BMA House is an early Sydney Art Deco-style skyscraper, lavishly decorated with gothic and medieval motifs and the flamboyant incorporation of Australian iconography - including particularly the Koalas at the top of the front facade. The terracotta faience was manufactured locally by Wunderlich. The building won the RIBA Award for Street Architecture in 1935 and RIBA Bronze Medal. At 12 stories it was one of the tallest of the new skyscrapers in Sydney at the time, but what set it apart was the extraordinary decorations.
Queenscliff Lagoon Park Sculptures
Eight sandstone sculptures, associated signs and murals focus on raising community environmental awareness of Manly Lagoon catchment s native terrestrial and aquatic fauna The animal mascots were designed by community artist Renee Monique, and reflect a sample of Manly Lagoon catchment s native wildlife. The sandstone sculptures were created by northern beaches based Ishi Buki sculptors, , with associated signs and environmental messages based on artwork submitted by local schoolchildren.
Location: Quota Park Playground, Manly Lagoon foreshore, Queenscliff.
Biggles, who was slightly larger than a mini Schnauzer, was a well known member of The Rocks community. He could be seen on the back of a bike, travelling in a milk crate, with his daredevil pillion-riding owner keeping control. The statue stands proudly outside the house in which Biggles' owner, Trevor Kelly, who lived on the corner of Atherden and Playfair Streets in the Rocks. Biggles was a local character among the residents and shopkeepers as he roamed the Rocks Area sometimes leaping from balconies in pursuit of cats. Unfortunately for Biggles, his final leap was off a cliff near Mrs Macquarie`s Chair after what was thought to have been a rat.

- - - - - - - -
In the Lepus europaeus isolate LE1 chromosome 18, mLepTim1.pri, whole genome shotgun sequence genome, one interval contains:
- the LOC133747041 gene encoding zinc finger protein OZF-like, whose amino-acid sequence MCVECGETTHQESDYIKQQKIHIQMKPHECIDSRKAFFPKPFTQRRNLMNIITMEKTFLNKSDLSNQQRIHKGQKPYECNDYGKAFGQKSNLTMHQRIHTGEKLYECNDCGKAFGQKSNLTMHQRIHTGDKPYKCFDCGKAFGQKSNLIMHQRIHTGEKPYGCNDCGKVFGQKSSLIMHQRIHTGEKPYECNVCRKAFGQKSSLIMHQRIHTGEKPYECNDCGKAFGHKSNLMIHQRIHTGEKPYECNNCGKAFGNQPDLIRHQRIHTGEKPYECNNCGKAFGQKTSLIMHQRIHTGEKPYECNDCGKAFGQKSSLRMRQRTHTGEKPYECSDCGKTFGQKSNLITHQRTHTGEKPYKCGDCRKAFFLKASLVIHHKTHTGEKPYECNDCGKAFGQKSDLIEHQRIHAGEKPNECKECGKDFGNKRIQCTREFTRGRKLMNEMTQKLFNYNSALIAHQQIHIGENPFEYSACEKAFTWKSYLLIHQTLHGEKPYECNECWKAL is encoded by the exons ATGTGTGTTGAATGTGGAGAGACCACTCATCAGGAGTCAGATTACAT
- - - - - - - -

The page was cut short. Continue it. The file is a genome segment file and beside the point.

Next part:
Mare and Foal
'Mare and Foal' is a bronze statue mare (La Reyna) and her foal by the French artist, Arthur J. le Duc, purchased in 1891, and donated to the Royal Botanic Gardens in 1958. The statue is in Lawned Area at Royal Botanic Garden Sydney.